As a twenty-something New Yorker and former journalist (still weird writing that), I’m fairly cynical. I’m usually sarcastic on this blog. I get a lot of awesome opportunities through living in NYC and having this blog that I sometimes take for granted.
But even my hardened heart softens sometimes.
Last night, I went to a truly amazing event–the Woman’s Day Red Dress Awards.
Don’t let the silly pictures of me distract you from the seriousness of this event. Or, fine, let them distract you a bit, because it’s about to get a little serious up in here.
Me, Tina (she’s actually my honorary roomie, in case you didn’t realize that) and some sparkling rosÃ©.
So this is actually the second time I’ve been to the Red Dress Awards–I actually went last year when I worked for Woman’s Day. This year, Campbell’s Soup invited me as their guest, and I was honored to return.
The event’s held at the gorgeous Rose Hall at Lincoln Center and honors work that has been done to fight heart disease in women–which is the number one killer among women.
I only have pictures from before, since cameras weren’t allowed in the actual program, but Star Jones was one of the honorees. A few years ago, she underwent elective open-heart surgery after being told she had the early signs of heart disease–shortness of breath, heart palpitations and fatigue. Since then, she says she’s been making heart disease awareness her “entire life’s work.”
My buddy Dr. Oz was also one of the honorees. He directs the Cardiovascular Institute and Complementary Medicine Program at New York Presbyterian Hospital and focuses his research on heart replacement surgery and minimally invasive cardiac surgery. He told a story last night about doing open-heart surgery on a 25-year-old a few years ago and realizing that if he really did his job–if he really educated his patients on the dangers of heart disease and what they can to prevent it–that he wouldn’t have to perform open-heart surgeries. He wants to be put out of business, he says. Since then, he’s been doing his part to fight heart disease.
We also heard from Regina Benjamin, the U.S. Surgeon General (no bigs…), who was a tireless health advocate when she founded the Bayou La Batre Rural Health Clinic in Alabama. Despite the clinic being wiped out multiple times from hurricanes, she kept rebuilding.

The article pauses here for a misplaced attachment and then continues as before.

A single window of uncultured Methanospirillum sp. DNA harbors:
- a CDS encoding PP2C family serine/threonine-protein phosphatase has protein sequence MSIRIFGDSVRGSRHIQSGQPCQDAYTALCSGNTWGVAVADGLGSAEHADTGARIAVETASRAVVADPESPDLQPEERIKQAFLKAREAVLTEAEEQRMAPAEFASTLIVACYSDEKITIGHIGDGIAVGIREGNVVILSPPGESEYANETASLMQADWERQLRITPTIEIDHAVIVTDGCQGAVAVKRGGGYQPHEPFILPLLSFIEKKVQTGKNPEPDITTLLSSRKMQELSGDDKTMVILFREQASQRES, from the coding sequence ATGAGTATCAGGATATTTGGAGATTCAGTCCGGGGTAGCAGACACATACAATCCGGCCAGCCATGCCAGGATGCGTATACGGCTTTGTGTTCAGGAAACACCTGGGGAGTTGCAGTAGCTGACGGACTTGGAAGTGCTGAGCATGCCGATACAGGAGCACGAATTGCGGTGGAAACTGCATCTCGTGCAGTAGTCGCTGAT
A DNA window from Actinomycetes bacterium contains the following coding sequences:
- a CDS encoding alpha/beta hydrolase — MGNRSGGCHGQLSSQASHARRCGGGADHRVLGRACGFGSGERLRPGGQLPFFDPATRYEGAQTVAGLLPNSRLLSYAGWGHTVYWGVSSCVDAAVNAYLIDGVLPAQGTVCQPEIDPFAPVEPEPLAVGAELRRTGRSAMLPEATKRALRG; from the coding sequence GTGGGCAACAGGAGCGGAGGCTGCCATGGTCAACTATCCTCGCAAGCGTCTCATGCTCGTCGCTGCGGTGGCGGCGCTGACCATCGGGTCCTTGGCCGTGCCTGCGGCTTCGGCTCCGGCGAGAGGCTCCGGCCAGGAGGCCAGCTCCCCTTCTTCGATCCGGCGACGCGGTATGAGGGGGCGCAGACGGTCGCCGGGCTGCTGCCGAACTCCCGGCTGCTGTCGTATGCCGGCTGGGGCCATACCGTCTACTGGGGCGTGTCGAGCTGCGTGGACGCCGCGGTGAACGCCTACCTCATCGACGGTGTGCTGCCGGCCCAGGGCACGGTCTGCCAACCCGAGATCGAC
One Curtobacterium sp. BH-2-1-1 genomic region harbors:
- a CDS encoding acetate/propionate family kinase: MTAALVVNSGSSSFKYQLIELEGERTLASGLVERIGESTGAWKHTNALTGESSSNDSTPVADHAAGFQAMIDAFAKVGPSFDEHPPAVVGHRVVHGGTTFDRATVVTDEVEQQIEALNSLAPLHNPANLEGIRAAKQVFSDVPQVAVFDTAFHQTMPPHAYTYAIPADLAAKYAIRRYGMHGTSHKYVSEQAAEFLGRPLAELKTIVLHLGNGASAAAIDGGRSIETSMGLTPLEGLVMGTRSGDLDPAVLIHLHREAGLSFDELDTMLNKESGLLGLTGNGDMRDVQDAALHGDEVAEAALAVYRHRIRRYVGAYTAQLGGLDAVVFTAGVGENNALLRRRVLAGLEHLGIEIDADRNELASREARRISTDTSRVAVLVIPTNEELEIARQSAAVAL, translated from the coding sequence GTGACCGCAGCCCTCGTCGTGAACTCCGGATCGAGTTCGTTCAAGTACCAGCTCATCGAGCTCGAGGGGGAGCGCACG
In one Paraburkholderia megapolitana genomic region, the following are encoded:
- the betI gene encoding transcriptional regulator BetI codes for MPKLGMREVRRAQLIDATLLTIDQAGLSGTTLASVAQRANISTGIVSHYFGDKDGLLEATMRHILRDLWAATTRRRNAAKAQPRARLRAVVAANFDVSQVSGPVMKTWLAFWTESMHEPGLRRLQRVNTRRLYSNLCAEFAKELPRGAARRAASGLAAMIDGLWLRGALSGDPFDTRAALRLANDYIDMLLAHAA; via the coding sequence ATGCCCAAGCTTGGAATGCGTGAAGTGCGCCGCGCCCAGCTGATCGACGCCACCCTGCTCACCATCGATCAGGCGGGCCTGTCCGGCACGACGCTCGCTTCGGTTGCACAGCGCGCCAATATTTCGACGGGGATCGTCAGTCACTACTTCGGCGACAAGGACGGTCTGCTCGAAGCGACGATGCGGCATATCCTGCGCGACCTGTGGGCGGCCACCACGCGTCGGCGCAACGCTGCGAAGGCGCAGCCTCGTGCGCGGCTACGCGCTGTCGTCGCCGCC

Oh, and Hoda was the emcee. I <3 Hoda. She switches from serious to hilarious deftly, and I really love that in people.
Other honorees of note:
- Dr. Martha Gulati, who is a pioneer in studying heart disease in women, after realizing that the previous standards were based off of men. She was also wearing a pretty sweet Oscar de la Renta dress and Louboutins.
- Katherine Leon, who, with Laura Haywood-Cory, both victims of a spontaneous coronary artery dissection, work as WomenHeart champions to encourage women to take responsibility for their health.
- And Shermane Winters-Wofford, who suffered a stroke on a first date. She had pain in her chest and shortness of breath, but just thought she was nervous. She asked him to take her home so she could lay down, but he wouldn’t listen, and took her to the hospital. Spoiler alert: they’re now married. I cried big, sloppy tears at the end of this story.
Shermane’s story illustrates how women can be guilty of ignoring their symptoms because they don’t want to inconvenience others. You may laugh or roll your eyes at that now, but how many times have you pushed aside symptoms because you’re too busy or don’t think it’s worth worrying about? You are worth it, and sometimes little symptoms can be indicative of much more serious illnesses, so please take care of yourself. The stories I heard last night gave me the chills because they can happen to anyone.
It reminded me that healthy eating and exercise are so much more than looking good in a pair of skinnies–it’s really about taking care of yourself inside and out. #cheesealert
Thanks again to Campbell’s and Woman’s Day for having me!